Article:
AbstractReferenceCountedByteBufBenchmark.retainRelease_contended                                           10  sample  3667304       474.429 ±  1.101  ns/op
AbstractReferenceCountedByteBufBenchmark.retainRelease_contended                                          100  sample  3039374       479.267 ±  0.435  ns/op
AbstractReferenceCountedByteBufBenchmark.retainRelease_contended                                         1000  sample  3709210      2044.603 ±  0.989  ns/op
AbstractReferenceCountedByteBufBenchmark.retainRelease_contended                                        10000  sample  3011591     19904.227 ± 18.025  ns/op
AbstractReferenceCountedByteBufBenchmark.retainRelease_uncontended                                          1  sample   494975        52.269 ±  8.345  ns/op
AbstractReferenceCountedByteBufBenchmark.retainRelease_uncontended                                         10  sample   771094        62.290 ±  0.795  ns/op
AbstractReferenceCountedByteBufBenchmark.retainRelease_uncontended                                        100  sample   763230       235.044 ±  1.552  ns/op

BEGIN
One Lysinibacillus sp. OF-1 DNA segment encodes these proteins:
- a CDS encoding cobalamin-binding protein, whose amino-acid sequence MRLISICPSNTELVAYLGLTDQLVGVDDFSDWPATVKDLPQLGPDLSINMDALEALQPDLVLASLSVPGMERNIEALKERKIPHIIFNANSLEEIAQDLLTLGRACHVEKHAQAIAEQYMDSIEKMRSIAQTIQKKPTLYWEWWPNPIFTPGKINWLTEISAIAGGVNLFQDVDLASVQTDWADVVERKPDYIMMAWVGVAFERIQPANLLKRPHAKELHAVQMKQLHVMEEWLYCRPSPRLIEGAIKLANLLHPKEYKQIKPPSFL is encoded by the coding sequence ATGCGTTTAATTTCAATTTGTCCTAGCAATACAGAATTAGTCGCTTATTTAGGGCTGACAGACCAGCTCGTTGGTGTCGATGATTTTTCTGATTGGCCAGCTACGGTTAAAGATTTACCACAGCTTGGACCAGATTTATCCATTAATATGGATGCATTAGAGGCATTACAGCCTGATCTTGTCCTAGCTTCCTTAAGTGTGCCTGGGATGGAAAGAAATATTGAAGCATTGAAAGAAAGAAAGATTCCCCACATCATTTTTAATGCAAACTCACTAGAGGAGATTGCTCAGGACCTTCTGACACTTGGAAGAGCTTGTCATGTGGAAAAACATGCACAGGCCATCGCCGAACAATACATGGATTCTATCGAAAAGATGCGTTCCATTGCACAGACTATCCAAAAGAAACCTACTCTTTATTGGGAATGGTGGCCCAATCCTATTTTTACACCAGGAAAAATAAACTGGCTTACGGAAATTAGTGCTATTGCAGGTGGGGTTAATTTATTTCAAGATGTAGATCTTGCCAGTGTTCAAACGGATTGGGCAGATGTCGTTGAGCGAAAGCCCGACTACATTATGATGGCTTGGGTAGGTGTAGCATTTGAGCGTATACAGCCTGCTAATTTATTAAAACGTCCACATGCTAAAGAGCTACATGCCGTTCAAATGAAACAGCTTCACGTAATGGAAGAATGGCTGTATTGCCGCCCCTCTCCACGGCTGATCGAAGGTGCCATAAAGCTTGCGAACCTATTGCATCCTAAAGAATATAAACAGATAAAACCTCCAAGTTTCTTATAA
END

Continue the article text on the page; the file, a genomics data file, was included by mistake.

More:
AbstractReferenceCountedByteBufBenchmark.retainRelease_uncontended                                       1000  sample   634037      2006.578 ±  3.574  ns/op
AbstractReferenceCountedByteBufBenchmark.retainRelease_uncontended                                      10000  sample   506284     19742.605 ± 13.729  ns/op

```
@normanmaurer

This comment has been minimized.

Show comment
Hide comment
@normanmaurer
Member

normanmaurer commented Sep 29, 2017

@carl-mastrangelo

This comment has been minimized.

Show comment
Hide comment
@carl-mastrangelo
Member

carl-mastrangelo commented Oct 4, 2017

@Scottmitch @normanmaurer friendly ping.

@normanmaurer

This comment has been minimized.

Show comment
Hide comment
@normanmaurer

normanmaurer Oct 4, 2017

Member

@carl-mastrangelo thanks of the ping... I think its fine because of the reasons you stated. Let me pull it in and if @Scottmitch has cycles to review and see issues with it we can do a followup pr.

Member

normanmaurer commented Oct 4, 2017